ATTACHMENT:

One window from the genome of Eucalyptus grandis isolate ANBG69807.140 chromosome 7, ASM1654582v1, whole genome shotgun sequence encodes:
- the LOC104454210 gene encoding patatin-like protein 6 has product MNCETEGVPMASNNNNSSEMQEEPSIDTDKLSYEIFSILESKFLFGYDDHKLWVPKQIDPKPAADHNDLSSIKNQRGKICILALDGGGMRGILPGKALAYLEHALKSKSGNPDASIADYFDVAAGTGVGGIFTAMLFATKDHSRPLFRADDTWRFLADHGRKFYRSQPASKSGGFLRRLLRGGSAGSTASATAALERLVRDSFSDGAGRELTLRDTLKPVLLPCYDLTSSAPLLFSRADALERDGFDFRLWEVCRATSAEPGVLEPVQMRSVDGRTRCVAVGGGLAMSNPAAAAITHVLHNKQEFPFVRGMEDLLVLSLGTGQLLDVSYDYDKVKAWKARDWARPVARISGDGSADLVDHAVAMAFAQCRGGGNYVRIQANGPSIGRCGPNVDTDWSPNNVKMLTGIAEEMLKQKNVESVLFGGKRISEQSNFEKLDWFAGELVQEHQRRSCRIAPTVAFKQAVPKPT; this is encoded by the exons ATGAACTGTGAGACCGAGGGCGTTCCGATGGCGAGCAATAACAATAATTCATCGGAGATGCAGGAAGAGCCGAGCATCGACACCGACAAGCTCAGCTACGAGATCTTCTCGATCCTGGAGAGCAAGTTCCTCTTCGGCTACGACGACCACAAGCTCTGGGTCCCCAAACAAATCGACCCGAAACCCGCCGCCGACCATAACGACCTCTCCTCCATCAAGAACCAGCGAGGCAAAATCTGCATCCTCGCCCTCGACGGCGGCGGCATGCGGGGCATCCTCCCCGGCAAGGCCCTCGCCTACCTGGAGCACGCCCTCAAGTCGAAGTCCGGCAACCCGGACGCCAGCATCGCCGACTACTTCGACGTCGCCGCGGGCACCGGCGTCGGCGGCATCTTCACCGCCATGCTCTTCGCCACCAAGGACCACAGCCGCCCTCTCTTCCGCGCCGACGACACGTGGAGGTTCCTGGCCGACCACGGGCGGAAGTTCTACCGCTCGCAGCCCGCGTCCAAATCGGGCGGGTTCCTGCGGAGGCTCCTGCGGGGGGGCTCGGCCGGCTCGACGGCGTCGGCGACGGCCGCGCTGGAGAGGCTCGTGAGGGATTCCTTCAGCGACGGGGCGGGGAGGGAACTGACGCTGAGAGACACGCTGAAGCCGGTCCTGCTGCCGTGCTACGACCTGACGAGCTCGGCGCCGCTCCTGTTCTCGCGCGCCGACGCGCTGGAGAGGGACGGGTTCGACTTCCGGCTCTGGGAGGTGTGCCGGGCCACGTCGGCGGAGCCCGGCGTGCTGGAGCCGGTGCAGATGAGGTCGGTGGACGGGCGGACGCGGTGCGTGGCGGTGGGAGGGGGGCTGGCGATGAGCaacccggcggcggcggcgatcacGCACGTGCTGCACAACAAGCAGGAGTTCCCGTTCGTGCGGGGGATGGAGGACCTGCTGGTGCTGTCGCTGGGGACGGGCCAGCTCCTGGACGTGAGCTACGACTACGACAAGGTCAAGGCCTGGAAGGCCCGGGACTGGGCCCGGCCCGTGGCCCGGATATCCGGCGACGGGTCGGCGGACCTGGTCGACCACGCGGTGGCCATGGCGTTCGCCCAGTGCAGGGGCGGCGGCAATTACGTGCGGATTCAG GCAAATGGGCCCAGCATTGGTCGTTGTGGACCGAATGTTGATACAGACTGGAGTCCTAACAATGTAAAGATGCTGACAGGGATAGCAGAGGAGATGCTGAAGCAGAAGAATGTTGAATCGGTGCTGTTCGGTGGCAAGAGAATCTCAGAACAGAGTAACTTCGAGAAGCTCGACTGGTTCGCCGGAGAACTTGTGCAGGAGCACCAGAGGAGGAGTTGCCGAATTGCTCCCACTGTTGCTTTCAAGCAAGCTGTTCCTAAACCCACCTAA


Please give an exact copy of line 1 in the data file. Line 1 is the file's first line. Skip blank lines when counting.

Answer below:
One window from the genome of Eucalyptus grandis isolate ANBG69807.140 chromosome 7, ASM1654582v1, whole genome shotgun sequence encodes: